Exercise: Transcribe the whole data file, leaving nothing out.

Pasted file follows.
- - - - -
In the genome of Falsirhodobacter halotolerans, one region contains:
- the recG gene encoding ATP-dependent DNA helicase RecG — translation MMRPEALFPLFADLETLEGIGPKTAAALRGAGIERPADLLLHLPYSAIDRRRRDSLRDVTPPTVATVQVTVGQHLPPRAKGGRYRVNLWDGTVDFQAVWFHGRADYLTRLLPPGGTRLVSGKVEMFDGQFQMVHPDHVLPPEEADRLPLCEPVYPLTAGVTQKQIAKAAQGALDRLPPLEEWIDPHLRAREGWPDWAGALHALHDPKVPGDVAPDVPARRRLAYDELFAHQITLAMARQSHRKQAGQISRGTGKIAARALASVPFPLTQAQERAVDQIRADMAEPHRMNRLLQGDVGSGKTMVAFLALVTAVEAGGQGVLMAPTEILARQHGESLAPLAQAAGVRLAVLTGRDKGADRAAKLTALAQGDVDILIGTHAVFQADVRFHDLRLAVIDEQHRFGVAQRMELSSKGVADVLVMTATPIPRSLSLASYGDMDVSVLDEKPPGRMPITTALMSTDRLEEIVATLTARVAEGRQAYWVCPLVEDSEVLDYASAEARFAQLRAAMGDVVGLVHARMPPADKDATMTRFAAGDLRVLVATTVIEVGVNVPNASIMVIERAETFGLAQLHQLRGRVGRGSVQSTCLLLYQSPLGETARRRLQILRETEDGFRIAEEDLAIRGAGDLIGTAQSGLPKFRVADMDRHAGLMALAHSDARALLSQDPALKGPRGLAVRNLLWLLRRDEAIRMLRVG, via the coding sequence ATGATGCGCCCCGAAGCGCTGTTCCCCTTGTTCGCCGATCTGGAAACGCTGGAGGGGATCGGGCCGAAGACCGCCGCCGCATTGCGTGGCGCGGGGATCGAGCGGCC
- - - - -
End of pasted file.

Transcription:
In the genome of Falsirhodobacter halotolerans, one region contains:
- the recG gene encoding ATP-dependent DNA helicase RecG — translation MMRPEALFPLFADLETLEGIGPKTAAALRGAGIERPADLLLHLPYSAIDRRRRDSLRDVTPPTVATVQVTVGQHLPPRAKGGRYRVNLWDGTVDFQAVWFHGRADYLTRLLPPGGTRLVSGKVEMFDGQFQMVHPDHVLPPEEADRLPLCEPVYPLTAGVTQKQIAKAAQGALDRLPPLEEWIDPHLRAREGWPDWAGALHALHDPKVPGDVAPDVPARRRLAYDELFAHQITLAMARQSHRKQAGQISRGTGKIAARALASVPFPLTQAQERAVDQIRADMAEPHRMNRLLQGDVGSGKTMVAFLALVTAVEAGGQGVLMAPTEILARQHGESLAPLAQAAGVRLAVLTGRDKGADRAAKLTALAQGDVDILIGTHAVFQADVRFHDLRLAVIDEQHRFGVAQRMELSSKGVADVLVMTATPIPRSLSLASYGDMDVSVLDEKPPGRMPITTALMSTDRLEEIVATLTARVAEGRQAYWVCPLVEDSEVLDYASAEARFAQLRAAMGDVVGLVHARMPPADKDATMTRFAAGDLRVLVATTVIEVGVNVPNASIMVIERAETFGLAQLHQLRGRVGRGSVQSTCLLLYQSPLGETARRRLQILRETEDGFRIAEEDLAIRGAGDLIGTAQSGLPKFRVADMDRHAGLMALAHSDARALLSQDPALKGPRGLAVRNLLWLLRRDEAIRMLRVG, via the coding sequence ATGATGCGCCCCGAAGCGCTGTTCCCCTTGTTCGCCGATCTGGAAACGCTGGAGGGGATCGGGCCGAAGACCGCCGCCGCATTGCGTGGCGCGGGGATCGAGCGGCC